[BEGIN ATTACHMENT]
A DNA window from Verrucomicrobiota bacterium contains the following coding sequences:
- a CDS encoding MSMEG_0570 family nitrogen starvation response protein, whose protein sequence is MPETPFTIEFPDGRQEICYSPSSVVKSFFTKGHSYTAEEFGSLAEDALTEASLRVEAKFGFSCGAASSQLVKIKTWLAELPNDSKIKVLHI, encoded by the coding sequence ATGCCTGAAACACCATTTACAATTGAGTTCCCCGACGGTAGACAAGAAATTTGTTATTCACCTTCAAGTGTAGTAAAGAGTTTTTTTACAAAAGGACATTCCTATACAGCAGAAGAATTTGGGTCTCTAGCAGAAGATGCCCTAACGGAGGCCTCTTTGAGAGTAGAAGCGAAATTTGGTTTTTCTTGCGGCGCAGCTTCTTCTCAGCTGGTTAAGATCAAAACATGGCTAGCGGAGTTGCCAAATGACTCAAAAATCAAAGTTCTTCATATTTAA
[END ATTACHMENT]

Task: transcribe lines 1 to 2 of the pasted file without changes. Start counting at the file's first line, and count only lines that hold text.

A DNA window from Verrucomicrobiota bacterium contains the following coding sequences:
- a CDS encoding MSMEG_0570 family nitrogen starvation response protein, whose protein sequence is MPETPFTIEFPDGRQEICYSPSSVVKSFFTKGHSYTAEEFGSLAEDALTEASLRVEAKFGFSCGAASSQLVKIKTWLAELPNDSKIKVLHI, encoded by the coding sequence ATGCCTGAAACACCATTTACAATTGAGTTCCCCGACGGTAGACAAGAAATTTGTTATTCACCTTCAAGTGTAGTAAAGAGTTTTTTTACAAAAGGACATTCCTATACAGCAGAAGAATTTGGGTCTCTAGCAGAAGATGCCCTAACGGAGGCCTCTTTGAGAGTAGAAGCGAAATTTGGTTTTTCTTGCGGCGCAGCTTCTTCTCAGCTGGTTAAGATCAAAACATGGCTAGCGGAGTTGCCAAATGACTCAAAAATCAAAGTTCTTCATATTTAA